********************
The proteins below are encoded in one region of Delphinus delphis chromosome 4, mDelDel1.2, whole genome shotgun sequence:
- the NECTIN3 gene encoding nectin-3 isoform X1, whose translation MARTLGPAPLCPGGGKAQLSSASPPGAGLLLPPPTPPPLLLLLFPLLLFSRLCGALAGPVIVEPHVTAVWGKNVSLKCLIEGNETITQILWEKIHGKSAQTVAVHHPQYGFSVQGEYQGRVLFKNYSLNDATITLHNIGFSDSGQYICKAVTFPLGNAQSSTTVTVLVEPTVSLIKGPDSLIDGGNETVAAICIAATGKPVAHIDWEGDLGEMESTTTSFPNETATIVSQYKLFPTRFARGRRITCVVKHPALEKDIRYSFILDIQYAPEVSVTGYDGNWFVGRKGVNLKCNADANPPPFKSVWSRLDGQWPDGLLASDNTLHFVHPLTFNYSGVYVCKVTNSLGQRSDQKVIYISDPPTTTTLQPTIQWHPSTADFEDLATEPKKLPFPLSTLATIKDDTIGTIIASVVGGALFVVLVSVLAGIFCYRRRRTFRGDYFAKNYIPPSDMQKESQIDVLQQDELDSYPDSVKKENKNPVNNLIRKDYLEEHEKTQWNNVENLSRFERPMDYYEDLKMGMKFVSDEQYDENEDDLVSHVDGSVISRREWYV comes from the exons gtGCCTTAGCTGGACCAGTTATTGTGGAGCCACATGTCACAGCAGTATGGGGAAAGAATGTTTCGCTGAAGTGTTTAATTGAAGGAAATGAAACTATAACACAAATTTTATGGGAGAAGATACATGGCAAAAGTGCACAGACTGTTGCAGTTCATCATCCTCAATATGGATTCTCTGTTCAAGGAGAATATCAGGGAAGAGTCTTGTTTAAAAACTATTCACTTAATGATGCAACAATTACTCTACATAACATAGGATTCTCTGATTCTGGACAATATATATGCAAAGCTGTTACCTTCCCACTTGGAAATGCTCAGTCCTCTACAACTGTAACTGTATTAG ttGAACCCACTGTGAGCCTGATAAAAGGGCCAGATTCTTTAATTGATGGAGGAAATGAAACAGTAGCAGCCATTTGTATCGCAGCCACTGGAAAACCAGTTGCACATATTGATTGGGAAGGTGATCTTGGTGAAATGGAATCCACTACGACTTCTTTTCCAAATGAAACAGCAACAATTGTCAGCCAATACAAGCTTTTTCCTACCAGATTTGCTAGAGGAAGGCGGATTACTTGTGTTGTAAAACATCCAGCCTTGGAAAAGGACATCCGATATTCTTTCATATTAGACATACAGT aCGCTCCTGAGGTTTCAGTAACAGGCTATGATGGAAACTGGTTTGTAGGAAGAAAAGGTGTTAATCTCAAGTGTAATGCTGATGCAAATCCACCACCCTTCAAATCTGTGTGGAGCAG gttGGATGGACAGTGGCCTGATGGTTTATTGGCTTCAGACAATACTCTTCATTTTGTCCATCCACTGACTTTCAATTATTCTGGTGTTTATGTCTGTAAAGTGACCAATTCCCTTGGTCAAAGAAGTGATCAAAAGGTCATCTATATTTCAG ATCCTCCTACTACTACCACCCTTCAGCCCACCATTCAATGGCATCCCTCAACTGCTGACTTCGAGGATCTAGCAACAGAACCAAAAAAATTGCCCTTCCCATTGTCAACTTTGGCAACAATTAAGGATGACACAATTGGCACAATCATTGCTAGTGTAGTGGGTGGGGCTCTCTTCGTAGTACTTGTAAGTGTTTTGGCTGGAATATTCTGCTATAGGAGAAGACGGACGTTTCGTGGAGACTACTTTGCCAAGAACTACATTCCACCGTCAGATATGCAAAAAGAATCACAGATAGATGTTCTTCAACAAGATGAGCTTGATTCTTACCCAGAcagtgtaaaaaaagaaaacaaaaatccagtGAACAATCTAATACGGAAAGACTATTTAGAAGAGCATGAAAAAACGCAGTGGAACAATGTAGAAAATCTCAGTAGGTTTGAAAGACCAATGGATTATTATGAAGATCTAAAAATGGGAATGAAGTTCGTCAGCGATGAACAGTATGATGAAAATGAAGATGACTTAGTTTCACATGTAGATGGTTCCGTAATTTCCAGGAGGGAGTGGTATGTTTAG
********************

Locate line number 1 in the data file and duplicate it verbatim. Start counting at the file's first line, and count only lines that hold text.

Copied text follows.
The proteins below are encoded in one region of Delphinus delphis chromosome 4, mDelDel1.2, whole genome shotgun sequence: